The best thing we can do as trusted indoor comfort partners and advisors is to help people learn about the available options so they’re able to make informed decisions that best meet their lifestyles and needs. It’s important that we also suggest consumers look for claims that are supported by scientific research. At Trane, third-party research supporting our claims is what makes us a leader in this category. Research about the health benefits of Trane CleanEffects™ has been reviewed by a panel of third-party environmental health experts and published in third-party scientific journals including BioMed Central.

While there’s still a lot of room for us to advise and help educate our customers, the outlook for residential whole-house air purification is very promising. I read a market research report by Reportlinker.com titled “Consumer Water Purification & Air Cleaning Systems” that’s very good news for our industry and the health of our customers. According to the report:

• Demand for consumer water purification and air cleaning systems is projected to increase 5.6 percent per year to $1.5 billion in 2012. Gains will be driven by consumer concerns about the quality of the air and water in the home, and greater awareness of the healthful benefits of these systems.

• Additionally, existing owners of purification systems are continuing to upgrade to higher value versions with specialty features such as performance indicators and treatment technologies.

• Electrostatic whole-house air cleaners are projected to achieve slightly faster gains through 2012 because they offer improved efficiency, quieter functioning, and a low operational cost.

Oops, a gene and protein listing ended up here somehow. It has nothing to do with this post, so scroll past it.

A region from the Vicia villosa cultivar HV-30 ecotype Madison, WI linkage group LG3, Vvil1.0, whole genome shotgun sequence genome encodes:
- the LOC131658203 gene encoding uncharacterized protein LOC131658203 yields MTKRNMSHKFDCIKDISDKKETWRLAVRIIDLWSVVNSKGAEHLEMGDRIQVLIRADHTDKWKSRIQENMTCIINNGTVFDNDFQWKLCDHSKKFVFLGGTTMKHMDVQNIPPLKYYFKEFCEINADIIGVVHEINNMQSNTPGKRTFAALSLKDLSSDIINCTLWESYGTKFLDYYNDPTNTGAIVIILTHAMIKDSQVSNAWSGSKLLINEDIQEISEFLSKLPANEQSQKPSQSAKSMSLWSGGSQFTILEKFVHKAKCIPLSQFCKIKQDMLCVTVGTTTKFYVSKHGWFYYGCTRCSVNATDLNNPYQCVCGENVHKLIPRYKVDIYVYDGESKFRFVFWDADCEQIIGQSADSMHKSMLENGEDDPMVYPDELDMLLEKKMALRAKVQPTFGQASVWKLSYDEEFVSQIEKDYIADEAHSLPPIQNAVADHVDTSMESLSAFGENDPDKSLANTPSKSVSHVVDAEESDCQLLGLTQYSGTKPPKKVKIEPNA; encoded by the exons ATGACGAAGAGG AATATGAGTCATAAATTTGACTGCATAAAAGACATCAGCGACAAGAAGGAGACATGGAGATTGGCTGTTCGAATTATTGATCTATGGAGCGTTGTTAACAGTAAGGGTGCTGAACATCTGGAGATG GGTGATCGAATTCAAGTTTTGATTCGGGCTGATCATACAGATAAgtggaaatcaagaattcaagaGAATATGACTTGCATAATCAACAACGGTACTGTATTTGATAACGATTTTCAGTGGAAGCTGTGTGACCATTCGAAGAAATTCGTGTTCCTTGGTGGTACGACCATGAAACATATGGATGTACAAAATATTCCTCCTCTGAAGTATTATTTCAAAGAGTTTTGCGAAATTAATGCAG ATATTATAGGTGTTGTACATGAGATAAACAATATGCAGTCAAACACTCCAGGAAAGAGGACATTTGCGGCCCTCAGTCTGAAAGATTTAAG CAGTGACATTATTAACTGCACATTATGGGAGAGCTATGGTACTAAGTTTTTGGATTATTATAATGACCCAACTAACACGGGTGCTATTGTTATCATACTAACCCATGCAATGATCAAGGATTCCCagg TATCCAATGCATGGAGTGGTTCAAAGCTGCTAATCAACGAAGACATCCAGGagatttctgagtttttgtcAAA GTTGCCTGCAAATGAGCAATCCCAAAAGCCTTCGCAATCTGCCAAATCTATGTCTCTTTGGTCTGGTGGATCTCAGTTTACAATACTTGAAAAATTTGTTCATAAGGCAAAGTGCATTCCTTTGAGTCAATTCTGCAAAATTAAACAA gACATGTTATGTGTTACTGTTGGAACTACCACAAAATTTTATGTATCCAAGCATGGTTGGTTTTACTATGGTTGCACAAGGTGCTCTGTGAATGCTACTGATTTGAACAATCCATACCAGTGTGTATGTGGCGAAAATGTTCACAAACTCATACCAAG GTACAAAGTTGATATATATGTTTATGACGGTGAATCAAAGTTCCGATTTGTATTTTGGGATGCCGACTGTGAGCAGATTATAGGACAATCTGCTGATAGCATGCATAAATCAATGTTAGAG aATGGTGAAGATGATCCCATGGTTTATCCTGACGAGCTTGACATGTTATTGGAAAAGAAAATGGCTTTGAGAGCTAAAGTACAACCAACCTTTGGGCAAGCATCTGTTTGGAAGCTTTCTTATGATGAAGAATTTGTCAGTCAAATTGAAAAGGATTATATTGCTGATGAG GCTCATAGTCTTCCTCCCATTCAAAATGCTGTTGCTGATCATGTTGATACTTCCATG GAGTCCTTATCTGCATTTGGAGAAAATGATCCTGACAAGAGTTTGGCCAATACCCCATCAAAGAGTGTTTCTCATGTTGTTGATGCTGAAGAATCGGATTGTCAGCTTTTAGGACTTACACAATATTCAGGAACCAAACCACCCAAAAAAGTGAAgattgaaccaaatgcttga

As I mentioned, each of us as an ambassador for our industry has a responsibility to help homeowners realize that indoor air pollution is one risk they can do something about. We have dedicated a section of the Trane residential Website to helping homeowners understand the importance of indoor air quality and helping them understand air cleaners and air filtration. Many products claim to effectively clean a home’s indoor air, but which ones really work? Encouraging consumers to look for the clean air delivery rate is a great place to start. This standard has been recognized by the Federal Trade Commission and the EPA as a fair and objective comparison of various air cleaning technologies. Educating homeowners that Trane CleanEffects removes up to 99.98 percent of particles and allergens from the filtered air down to 0.1 microns - the size that eludes most air cleaners and that your nose and mouth cannot filter - is key. Also, CleanEffects has been shown to remove the flu virus, which is top of mind this flu season.

When I was kid, we simply didn’t know any better about the importance of wearing a helmet when we rode our bikes, flu shots did not yet exist, and I can guarantee you we didn’t know much about the importance of indoor air quality. But thankfully today, we have the research, tools, resources, and solutions to provide every family with a healthier home environment.

Publication date: 12/07/2009